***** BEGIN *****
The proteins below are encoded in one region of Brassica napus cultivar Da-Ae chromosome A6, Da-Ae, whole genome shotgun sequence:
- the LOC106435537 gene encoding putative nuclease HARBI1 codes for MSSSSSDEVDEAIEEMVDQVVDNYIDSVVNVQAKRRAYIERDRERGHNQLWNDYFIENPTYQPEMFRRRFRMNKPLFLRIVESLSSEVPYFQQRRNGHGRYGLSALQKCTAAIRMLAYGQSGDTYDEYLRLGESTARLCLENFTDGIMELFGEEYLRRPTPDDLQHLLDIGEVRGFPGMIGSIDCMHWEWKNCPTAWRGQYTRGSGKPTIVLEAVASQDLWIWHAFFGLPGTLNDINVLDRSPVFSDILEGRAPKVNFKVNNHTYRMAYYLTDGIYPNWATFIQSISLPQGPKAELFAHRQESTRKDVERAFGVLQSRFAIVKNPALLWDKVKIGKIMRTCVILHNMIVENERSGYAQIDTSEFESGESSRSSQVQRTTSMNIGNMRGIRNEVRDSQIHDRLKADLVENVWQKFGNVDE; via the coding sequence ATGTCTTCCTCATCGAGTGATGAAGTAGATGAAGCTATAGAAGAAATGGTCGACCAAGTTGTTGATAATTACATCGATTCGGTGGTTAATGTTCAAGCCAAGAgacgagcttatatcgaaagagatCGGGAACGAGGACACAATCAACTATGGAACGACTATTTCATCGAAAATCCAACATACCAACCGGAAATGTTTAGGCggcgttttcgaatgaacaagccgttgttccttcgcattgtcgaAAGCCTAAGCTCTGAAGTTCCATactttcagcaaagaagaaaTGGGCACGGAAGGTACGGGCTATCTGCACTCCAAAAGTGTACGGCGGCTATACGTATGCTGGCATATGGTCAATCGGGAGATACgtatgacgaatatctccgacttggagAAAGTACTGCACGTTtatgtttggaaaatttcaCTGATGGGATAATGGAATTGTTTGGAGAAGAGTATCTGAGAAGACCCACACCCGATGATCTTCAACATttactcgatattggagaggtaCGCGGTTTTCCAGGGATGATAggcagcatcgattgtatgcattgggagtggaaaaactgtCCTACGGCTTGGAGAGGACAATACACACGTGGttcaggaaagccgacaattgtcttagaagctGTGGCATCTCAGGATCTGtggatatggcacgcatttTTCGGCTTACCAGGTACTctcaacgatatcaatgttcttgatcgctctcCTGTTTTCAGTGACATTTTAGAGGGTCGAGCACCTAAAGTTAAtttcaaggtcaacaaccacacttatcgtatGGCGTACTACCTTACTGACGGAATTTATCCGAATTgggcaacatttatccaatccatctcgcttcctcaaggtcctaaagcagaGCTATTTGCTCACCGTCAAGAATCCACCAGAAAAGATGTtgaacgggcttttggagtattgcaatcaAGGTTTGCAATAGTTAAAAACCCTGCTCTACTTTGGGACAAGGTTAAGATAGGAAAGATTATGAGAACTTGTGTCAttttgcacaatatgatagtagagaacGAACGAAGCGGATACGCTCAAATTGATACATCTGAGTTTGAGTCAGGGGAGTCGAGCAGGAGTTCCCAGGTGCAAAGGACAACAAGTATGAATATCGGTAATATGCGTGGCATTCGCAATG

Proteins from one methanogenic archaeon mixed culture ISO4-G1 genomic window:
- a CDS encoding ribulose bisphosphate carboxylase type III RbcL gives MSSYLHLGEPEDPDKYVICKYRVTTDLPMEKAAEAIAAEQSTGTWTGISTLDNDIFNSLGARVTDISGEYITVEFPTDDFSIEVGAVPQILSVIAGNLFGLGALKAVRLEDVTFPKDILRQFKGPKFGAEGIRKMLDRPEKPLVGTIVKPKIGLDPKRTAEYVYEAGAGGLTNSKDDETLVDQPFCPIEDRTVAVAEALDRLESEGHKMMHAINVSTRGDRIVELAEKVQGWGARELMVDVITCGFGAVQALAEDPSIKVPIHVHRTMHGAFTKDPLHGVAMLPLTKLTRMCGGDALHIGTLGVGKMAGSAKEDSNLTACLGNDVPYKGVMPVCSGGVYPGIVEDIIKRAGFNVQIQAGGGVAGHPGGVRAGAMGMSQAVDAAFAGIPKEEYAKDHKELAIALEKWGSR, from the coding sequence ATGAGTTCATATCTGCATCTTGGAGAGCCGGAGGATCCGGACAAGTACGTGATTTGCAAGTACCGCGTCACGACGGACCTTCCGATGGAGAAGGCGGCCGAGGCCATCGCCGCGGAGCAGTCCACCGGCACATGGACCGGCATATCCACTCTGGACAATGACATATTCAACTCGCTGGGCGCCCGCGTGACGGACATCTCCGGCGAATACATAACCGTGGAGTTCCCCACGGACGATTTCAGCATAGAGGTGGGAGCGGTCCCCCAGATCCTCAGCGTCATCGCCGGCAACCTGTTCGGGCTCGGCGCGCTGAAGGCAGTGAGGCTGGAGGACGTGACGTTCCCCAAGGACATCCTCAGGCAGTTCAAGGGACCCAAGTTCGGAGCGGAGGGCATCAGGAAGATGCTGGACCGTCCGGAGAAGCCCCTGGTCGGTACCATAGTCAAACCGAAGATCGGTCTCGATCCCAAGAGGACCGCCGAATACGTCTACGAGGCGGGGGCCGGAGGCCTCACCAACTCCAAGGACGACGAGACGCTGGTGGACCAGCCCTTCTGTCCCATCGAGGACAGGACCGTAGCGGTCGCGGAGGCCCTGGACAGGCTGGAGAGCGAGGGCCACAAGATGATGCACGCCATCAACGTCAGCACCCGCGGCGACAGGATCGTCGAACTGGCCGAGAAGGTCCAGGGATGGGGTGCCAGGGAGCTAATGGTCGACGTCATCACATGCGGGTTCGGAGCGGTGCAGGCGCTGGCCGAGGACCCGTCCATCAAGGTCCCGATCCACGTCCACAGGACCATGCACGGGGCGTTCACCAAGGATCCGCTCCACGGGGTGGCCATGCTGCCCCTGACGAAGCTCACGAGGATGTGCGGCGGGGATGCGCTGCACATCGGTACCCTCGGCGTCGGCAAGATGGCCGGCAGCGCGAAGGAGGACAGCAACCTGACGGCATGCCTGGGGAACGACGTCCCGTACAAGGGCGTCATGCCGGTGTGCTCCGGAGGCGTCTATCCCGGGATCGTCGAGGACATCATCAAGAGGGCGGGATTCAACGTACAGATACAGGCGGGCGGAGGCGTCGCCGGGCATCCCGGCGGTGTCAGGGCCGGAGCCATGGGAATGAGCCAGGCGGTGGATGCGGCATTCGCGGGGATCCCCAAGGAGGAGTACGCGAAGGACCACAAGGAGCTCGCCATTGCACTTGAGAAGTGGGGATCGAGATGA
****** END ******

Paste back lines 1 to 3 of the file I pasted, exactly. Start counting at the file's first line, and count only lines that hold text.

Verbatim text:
The proteins below are encoded in one region of Brassica napus cultivar Da-Ae chromosome A6, Da-Ae, whole genome shotgun sequence:
- the LOC106435537 gene encoding putative nuclease HARBI1 codes for MSSSSSDEVDEAIEEMVDQVVDNYIDSVVNVQAKRRAYIERDRERGHNQLWNDYFIENPTYQPEMFRRRFRMNKPLFLRIVESLSSEVPYFQQRRNGHGRYGLSALQKCTAAIRMLAYGQSGDTYDEYLRLGESTARLCLENFTDGIMELFGEEYLRRPTPDDLQHLLDIGEVRGFPGMIGSIDCMHWEWKNCPTAWRGQYTRGSGKPTIVLEAVASQDLWIWHAFFGLPGTLNDINVLDRSPVFSDILEGRAPKVNFKVNNHTYRMAYYLTDGIYPNWATFIQSISLPQGPKAELFAHRQESTRKDVERAFGVLQSRFAIVKNPALLWDKVKIGKIMRTCVILHNMIVENERSGYAQIDTSEFESGESSRSSQVQRTTSMNIGNMRGIRNEVRDSQIHDRLKADLVENVWQKFGNVDE; via the coding sequence ATGTCTTCCTCATCGAGTGATGAAGTAGATGAAGCTATAGAAGAAATGGTCGACCAAGTTGTTGATAATTACATCGATTCGGTGGTTAATGTTCAAGCCAAGAgacgagcttatatcgaaagagatCGGGAACGAGGACACAATCAACTATGGAACGACTATTTCATCGAAAATCCAACATACCAACCGGAAATGTTTAGGCggcgttttcgaatgaacaagccgttgttccttcgcattgtcgaAAGCCTAAGCTCTGAAGTTCCATactttcagcaaagaagaaaTGGGCACGGAAGGTACGGGCTATCTGCACTCCAAAAGTGTACGGCGGCTATACGTATGCTGGCATATGGTCAATCGGGAGATACgtatgacgaatatctccgacttggagAAAGTACTGCACGTTtatgtttggaaaatttcaCTGATGGGATAATGGAATTGTTTGGAGAAGAGTATCTGAGAAGACCCACACCCGATGATCTTCAACATttactcgatattggagaggtaCGCGGTTTTCCAGGGATGATAggcagcatcgattgtatgcattgggagtggaaaaactgtCCTACGGCTTGGAGAGGACAATACACACGTGGttcaggaaagccgacaattgtcttagaagctGTGGCATCTCAGGATCTGtggatatggcacgcatttTTCGGCTTACCAGGTACTctcaacgatatcaatgttcttgatcgctctcCTGTTTTCAGTGACATTTTAGAGGGTCGAGCACCTAAAGTTAAtttcaaggtcaacaaccacacttatcgtatGGCGTACTACCTTACTGACGGAATTTATCCGAATTgggcaacatttatccaatccatctcgcttcctcaaggtcctaaagcagaGCTATTTGCTCACCGTCAAGAATCCACCAGAAAAGATGTtgaacgggcttttggagtattgcaatcaAGGTTTGCAATAGTTAAAAACCCTGCTCTACTTTGGGACAAGGTTAAGATAGGAAAGATTATGAGAACTTGTGTCAttttgcacaatatgatagtagagaacGAACGAAGCGGATACGCTCAAATTGATACATCTGAGTTTGAGTCAGGGGAGTCGAGCAGGAGTTCCCAGGTGCAAAGGACAACAAGTATGAATATCGGTAATATGCGTGGCATTCGCAATG

Proteins from one methanogenic archaeon mixed culture ISO4-G1 genomic window: